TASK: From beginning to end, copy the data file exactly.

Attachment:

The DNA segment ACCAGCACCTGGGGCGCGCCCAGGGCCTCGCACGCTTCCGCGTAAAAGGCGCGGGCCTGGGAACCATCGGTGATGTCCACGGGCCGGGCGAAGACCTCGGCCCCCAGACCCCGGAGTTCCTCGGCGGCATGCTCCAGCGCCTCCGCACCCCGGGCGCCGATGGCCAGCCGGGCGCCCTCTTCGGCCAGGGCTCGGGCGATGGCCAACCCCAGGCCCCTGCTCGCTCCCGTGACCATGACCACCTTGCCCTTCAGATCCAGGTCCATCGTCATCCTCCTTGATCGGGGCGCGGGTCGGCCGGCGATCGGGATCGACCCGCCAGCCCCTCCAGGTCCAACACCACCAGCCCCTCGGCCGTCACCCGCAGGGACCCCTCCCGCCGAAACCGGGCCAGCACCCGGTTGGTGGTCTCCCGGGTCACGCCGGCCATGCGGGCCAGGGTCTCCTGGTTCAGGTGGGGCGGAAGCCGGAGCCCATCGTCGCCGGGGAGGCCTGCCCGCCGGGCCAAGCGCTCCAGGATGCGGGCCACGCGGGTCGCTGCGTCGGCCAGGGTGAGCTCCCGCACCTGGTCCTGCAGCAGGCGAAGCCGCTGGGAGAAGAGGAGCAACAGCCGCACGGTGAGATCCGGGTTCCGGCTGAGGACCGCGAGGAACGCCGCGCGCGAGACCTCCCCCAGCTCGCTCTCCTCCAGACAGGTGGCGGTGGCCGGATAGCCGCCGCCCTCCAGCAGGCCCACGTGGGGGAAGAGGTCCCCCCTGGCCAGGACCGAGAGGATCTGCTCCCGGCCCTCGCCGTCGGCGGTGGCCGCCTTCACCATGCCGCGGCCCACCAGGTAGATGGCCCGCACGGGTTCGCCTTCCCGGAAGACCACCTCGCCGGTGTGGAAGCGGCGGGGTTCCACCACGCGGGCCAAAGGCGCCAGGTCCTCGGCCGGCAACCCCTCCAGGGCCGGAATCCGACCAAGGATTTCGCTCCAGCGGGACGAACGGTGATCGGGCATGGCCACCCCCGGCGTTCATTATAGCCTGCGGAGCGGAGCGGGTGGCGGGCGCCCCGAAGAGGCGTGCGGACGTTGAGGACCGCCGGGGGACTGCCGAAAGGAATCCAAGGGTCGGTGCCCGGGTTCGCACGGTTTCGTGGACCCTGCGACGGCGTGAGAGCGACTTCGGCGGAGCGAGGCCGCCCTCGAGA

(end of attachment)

The DNA segment ACCAGCACCTGGGGCGCGCCCAGGGCCTCGCACGCTTCCGCGTAAAAGGCGCGGGCCTGGGAACCATCGGTGATGTCCACGGGCCGGGCGAAGACCTCGGCCCCCAGACCCCGGAGTTCCTCGGCGGCATGCTCCAGCGCCTCCGCACCCCGGGCGCCGATGGCCAGCCGGGCGCCCTCTTCGGCCAGGGCTCGGGCGATGGCCAACCCCAGGCCCCTGCTCGCTCCCGTGACCATGACCACCTTGCCCTTCAGATCCAGGTCCATCGTCATCCTCCTTGATCGGGGCGCGGGTCGGCCGGCGATCGGGATCGACCCGCCAGCCCCTCCAGGTCCAACACCACCAGCCCCTCGGCCGTCACCCGCAGGGACCCCTCCCGCCGAAACCGGGCCAGCACCCGGTTGGTGGTCTCCCGGGTCACGCCGGCCATGCGGGCCAGGGTCTCCTGGTTCAGGTGGGGCGGAAGCCGGAGCCCATCGTCGCCGGGGAGGCCTGCCCGCCGGGCCAAGCGCTCCAGGATGCGGGCCACGCGGGTCGCTGCGTCGGCCAGGGTGAGCTCCCGCACCTGGTCCTGCAGCAGGCGAAGCCGCTGGGAGAAGAGGAGCAACAGCCGCACGGTGAGATCCGGGTTCCGGCTGAGGACCGCGAGGAACGCCGCGCGCGAGACCTCCCCCAGCTCGCTCTCCTCCAGACAGGTGGCGGTGGCCGGATAGCCGCCGCCCTCCAGCAGGCCCACGTGGGGGAAGAGGTCCCCCCTGGCCAGGACCGAGAGGATCTGCTCCCGGCCCTCGCCGTCGGCGGTGGCCGCCTTCACCATGCCGCGGCCCACCAGGTAGATGGCCCGCACGGGTTCGCCTTCCCGGAAGACCACCTCGCCGGTGTGGAAGCGGCGGGGTTCCACCACGCGGGCCAAAGGCGCCAGGTCCTCGGCCGGCAACCCCTCCAGGGCCGGAATCCGACCAAGGATTTCGCTCCAGCGGGACGAACGGTGATCGGGCATGGCCACCCCCGGCGTTCATTATAGCCTGCGGAGCGGAGCGGGTGGCGGGCGCCCCGAAGAGGCGTGCGGACGTTGAGGACCGCCGGGGGACTGCCGAAAGGAATCCAAGGGTCGGTGCCCGGGTTCGCACGGTTTCGTGGACCCTGCGACGGCGTGAGAGCGACTTCGGCGGAGCGAGGCCGCCCTCGAGA